In the seventh decade of the 1st century, C.E., there lived in Jaffa a woman named Tabitha, which means "doe" in Aramaic. The authors of the New Testament who mentioned her (Acts 9:36-42) wrote that she was a "disciple," in other words, apparently, a member of one of the first Christian congregations. She was "full of good works and almsdeeds." It seems she was a widow and a seamstress. One day she died. The members of her community heard that Peter, one of Jesus' apostles who went on to become the first pope and a saint, was staying in Lod. "And forasmuch as Lydda was nigh to Joppa," as is written in the Book of Acts, two messengers were sent to Peter "desiring him that he would not delay" to come to Jaffa, and he agreed and came with them. He ordered all those huddled around Tabitha's body to leave the room, and then kneeled down and said: "Tabitha, arise." And she opened her eyes, and when she saw Peter, "she sat up." He helped her to get up, called all the people waiting outside, and presented Tabitha to them alive. "And it was known throughout all Joppa; and many believed in the Lord."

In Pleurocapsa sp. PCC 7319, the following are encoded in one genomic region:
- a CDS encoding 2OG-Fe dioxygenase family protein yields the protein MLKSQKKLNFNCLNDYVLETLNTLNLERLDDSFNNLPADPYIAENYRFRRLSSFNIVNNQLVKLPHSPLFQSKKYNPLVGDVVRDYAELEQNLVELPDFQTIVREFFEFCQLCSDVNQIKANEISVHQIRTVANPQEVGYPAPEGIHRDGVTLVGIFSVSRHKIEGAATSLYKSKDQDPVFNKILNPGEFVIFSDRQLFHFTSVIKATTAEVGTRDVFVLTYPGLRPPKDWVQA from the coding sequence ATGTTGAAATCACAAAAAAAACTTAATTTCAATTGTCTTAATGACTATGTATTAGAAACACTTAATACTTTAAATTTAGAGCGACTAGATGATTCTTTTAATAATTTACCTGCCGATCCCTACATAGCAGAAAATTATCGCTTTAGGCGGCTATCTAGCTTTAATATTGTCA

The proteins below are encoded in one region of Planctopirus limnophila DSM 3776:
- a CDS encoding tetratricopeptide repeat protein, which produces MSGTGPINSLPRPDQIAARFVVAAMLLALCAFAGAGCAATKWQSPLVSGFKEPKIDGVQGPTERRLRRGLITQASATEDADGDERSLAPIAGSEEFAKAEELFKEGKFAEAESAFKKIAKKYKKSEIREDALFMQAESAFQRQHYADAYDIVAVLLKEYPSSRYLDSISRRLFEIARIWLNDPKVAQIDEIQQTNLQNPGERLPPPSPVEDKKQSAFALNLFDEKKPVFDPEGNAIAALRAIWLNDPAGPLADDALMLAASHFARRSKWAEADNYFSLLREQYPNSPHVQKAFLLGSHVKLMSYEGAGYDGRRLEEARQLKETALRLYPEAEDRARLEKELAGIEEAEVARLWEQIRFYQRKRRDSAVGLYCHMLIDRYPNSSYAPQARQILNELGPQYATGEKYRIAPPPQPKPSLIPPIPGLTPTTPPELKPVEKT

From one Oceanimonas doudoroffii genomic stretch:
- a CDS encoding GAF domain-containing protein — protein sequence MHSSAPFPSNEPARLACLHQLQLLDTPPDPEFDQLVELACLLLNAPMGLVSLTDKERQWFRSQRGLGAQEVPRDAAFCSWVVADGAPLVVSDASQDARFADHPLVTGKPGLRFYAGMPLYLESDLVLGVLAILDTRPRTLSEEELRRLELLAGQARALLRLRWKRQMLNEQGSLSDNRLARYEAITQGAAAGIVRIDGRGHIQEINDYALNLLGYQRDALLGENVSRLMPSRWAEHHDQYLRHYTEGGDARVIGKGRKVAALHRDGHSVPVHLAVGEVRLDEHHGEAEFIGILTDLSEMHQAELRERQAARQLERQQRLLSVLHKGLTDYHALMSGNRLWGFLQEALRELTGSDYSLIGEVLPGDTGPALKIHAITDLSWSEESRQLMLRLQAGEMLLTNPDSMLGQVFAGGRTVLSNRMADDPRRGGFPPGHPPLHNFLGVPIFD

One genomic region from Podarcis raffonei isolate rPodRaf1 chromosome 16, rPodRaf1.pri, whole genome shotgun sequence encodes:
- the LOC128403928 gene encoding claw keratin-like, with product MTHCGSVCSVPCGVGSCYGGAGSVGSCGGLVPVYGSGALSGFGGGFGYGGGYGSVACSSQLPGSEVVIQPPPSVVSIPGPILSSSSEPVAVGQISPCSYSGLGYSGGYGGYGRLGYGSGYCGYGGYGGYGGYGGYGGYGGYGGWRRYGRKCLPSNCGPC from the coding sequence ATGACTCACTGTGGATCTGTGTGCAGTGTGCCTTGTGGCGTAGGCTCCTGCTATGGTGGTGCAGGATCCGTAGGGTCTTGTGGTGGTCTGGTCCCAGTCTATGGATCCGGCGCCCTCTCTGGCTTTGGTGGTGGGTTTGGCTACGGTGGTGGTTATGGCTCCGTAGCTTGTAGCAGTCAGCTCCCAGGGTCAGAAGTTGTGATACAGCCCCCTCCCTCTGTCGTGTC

Next to all the major miracles described in the New Testament, the revival of the charitable Tabitha shrank to fairly trivial dimensions, but now the Tel Aviv municipality has decided that the presumed area where the good seamstress was brought back to life is to bear her name. In view of the wave of racism washing over the country, there is ostensibly cause to be grateful to the city fathers for this gesture, which is a show of respect for Christian tradition. However, the name of the ancient righteous woman is not being given to a nameless area: For the past 150 years it has been called Abu Kabir.
Tel el-Kebir was a village in Egypt. When the Egyptians conquered the Land of Israel from the Ottomans, in 1831, they did what foreign conquerors sometimes do in the territories they have occupied: They built settlements. The Egyptian village of Tel el-Kebir was transplanted wholesale to the Jaffa vicinity, along with all its inhabitants. Bloomfield Stadium would one day be built there.
The efforts not only to erase from the landscape the remnants of the Arab villages but also to Hebraize their names began as soon as the State of Israel was established. The decision to get rid of Abu Kabir, even at the price of replacing its name with that of some Christian do-gooder, reflects this same trend. Most of the streets in Jaffa today are named for important rabbis and Zionist functionaries; a minority commemorate non-Jewish European figures. Few are the streets that bear Arab names; not a few are still designated only by number. In Jerusalem the Arab tradition is stronger. Musrara, Katamon, Baka, and Talbieh - all formerly Arab neighborhoods, in the Israeli part of the city, likewise were given Hebrew names, but not many know them.
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